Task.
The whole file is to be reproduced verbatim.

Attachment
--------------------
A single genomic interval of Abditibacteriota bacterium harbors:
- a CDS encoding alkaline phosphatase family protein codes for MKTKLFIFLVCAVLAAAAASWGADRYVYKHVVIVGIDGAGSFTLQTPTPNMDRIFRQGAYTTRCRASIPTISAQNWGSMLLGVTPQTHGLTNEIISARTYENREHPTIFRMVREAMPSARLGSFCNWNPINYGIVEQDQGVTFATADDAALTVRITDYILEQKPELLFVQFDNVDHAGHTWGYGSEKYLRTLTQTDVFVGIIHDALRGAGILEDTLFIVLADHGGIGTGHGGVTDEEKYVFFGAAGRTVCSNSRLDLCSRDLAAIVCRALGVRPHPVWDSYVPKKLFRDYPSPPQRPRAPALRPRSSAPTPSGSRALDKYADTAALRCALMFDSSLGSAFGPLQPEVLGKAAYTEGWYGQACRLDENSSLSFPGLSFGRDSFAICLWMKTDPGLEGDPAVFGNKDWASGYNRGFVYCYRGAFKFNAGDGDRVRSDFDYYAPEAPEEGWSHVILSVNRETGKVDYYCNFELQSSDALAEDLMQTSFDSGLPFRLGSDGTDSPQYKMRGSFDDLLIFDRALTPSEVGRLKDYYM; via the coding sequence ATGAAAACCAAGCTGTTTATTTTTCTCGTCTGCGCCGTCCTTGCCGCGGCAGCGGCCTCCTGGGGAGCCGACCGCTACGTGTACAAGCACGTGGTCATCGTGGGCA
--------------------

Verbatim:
A single genomic interval of Abditibacteriota bacterium harbors:
- a CDS encoding alkaline phosphatase family protein codes for MKTKLFIFLVCAVLAAAAASWGADRYVYKHVVIVGIDGAGSFTLQTPTPNMDRIFRQGAYTTRCRASIPTISAQNWGSMLLGVTPQTHGLTNEIISARTYENREHPTIFRMVREAMPSARLGSFCNWNPINYGIVEQDQGVTFATADDAALTVRITDYILEQKPELLFVQFDNVDHAGHTWGYGSEKYLRTLTQTDVFVGIIHDALRGAGILEDTLFIVLADHGGIGTGHGGVTDEEKYVFFGAAGRTVCSNSRLDLCSRDLAAIVCRALGVRPHPVWDSYVPKKLFRDYPSPPQRPRAPALRPRSSAPTPSGSRALDKYADTAALRCALMFDSSLGSAFGPLQPEVLGKAAYTEGWYGQACRLDENSSLSFPGLSFGRDSFAICLWMKTDPGLEGDPAVFGNKDWASGYNRGFVYCYRGAFKFNAGDGDRVRSDFDYYAPEAPEEGWSHVILSVNRETGKVDYYCNFELQSSDALAEDLMQTSFDSGLPFRLGSDGTDSPQYKMRGSFDDLLIFDRALTPSEVGRLKDYYM; via the coding sequence ATGAAAACCAAGCTGTTTATTTTTCTCGTCTGCGCCGTCCTTGCCGCGGCAGCGGCCTCCTGGGGAGCCGACCGCTACGTGTACAAGCACGTGGTCATCGTGGGCA